“Sorry,” the latest single from beabadoobee’s forthcoming album Fake It Flowers, is a 90s inspired ballad featuring gorgeous string arrangements. At its core, the song is about what it means to confess to one’s wrongdoings in a relationship, and wondering how those mistakes will come to affect both parties involved. “...I’m doing alright and guess I’ve been feeling fine / But it hurts me / That you could be the one that deserves this / Even more,” the British-Filipino artist also known as Bea Kristi states earnestly, backed by an electric guitar. Halfway through the song, there is a sonic explosion, and the track takes on a rockier, gut-punching feel—a large departure from its simple, string adorned beginning. To start the second half of the song, she sings “I never want to think twice / With what could have been your life / And I’m sorry / I’m sorry.” An earnest, heartfelt apology, she acknowledges that she too has experienced bleak periods similar to the ones that the person she is addressing is currently living through: “...You stayed in the same dark place that I adore / But you stayed for more / I guess that’s what happens to the best of us.” Overall, “Sorry” is an exceptionally strong single that is bound to leave listeners asking the tough questions about themselves and the behaviors they have exhibited in relationships. Keep an eye out for Fake It Flowers, which is due to be released later this year, and listen to “Sorry” wherever you stream.— Paige Shannon on August 17, 2020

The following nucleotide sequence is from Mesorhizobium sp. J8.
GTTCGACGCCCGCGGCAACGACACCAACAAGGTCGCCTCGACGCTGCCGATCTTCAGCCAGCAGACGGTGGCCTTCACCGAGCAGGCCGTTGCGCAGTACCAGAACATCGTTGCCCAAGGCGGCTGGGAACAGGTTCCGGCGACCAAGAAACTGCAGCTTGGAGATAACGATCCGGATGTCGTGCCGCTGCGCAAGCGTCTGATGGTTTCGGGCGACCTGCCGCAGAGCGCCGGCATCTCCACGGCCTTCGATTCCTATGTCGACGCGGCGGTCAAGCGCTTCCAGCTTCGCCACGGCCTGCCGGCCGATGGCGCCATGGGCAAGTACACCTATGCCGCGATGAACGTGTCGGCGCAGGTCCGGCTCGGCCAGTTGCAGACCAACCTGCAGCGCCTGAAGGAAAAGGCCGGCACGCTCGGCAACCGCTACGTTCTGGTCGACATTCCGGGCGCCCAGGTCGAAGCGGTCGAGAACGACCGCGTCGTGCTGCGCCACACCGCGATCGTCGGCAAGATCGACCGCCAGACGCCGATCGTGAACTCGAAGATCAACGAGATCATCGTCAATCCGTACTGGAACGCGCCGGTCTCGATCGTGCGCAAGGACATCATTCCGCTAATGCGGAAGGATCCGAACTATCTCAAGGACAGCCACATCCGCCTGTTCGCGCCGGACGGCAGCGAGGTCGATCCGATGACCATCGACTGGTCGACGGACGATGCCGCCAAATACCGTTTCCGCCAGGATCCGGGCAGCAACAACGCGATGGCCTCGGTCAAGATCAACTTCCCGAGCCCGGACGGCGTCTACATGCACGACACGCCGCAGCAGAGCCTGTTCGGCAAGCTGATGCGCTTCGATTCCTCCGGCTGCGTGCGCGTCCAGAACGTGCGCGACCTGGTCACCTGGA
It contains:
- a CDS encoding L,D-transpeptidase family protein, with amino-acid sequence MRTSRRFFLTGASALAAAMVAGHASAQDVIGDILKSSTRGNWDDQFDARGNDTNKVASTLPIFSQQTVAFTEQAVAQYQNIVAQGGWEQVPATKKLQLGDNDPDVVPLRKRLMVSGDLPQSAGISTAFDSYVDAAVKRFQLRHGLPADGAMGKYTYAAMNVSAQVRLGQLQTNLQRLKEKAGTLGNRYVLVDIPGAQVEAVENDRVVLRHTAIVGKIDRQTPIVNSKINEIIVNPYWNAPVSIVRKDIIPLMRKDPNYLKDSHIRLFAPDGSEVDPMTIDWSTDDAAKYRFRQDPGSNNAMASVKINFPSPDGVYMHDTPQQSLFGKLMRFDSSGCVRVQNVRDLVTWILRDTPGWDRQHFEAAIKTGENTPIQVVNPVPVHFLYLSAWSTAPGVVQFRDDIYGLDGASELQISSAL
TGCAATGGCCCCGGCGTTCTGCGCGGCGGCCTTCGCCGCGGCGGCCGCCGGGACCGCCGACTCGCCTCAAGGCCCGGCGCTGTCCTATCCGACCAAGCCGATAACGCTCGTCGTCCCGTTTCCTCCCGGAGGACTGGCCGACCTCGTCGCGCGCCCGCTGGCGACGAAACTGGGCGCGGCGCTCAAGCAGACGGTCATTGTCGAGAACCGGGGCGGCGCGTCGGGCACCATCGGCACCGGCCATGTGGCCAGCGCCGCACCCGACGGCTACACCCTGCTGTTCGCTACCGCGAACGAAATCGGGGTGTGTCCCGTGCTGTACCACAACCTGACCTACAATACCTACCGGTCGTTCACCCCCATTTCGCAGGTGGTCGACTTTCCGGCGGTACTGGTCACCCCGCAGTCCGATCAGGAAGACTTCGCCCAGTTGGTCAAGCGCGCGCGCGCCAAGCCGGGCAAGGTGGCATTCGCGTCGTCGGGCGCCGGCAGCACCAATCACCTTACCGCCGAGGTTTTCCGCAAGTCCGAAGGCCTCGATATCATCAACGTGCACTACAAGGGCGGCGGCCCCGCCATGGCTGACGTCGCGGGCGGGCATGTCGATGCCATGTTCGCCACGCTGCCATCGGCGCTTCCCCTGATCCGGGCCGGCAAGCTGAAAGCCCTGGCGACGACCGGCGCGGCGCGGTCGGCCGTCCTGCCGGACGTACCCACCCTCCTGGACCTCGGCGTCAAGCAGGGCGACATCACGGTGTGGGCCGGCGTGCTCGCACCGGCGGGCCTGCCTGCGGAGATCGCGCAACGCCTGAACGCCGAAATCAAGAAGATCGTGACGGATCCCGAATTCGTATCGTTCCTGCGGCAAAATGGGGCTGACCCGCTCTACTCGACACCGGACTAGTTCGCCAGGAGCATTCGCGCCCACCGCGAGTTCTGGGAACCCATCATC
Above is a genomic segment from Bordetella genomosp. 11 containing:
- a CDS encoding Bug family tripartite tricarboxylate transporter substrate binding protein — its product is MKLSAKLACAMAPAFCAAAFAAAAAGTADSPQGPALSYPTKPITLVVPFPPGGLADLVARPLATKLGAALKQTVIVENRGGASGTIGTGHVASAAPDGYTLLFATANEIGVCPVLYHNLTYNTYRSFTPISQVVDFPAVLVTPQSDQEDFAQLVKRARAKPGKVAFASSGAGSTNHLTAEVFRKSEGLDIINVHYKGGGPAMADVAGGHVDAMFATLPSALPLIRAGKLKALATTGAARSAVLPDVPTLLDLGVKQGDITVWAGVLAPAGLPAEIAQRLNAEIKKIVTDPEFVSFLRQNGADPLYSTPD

HELENA DELAND - SOMEONE NEW
“Someone New” is Helena Deland’s commentary on the rhythm of the self and the infringing desire to find oneself reflected in the eyes of others. The slow-rising track stands as the title track of her first LP, which was recorded over the lapse of two years and can be expected in full come October.
There is a sort of elemental component to lending oneself to another person; to be seen in their eyes and to be rid of all control of the presentation of the self is an experience that carries its own celestial weight. In lending the image of the self to the hands of someone outside of the self, there is the opportunity for transformation, but not a solitudinous change; a reflection which absorbs an image of a person and transfigures it accordingly, in turn giving a lover a new image of themself.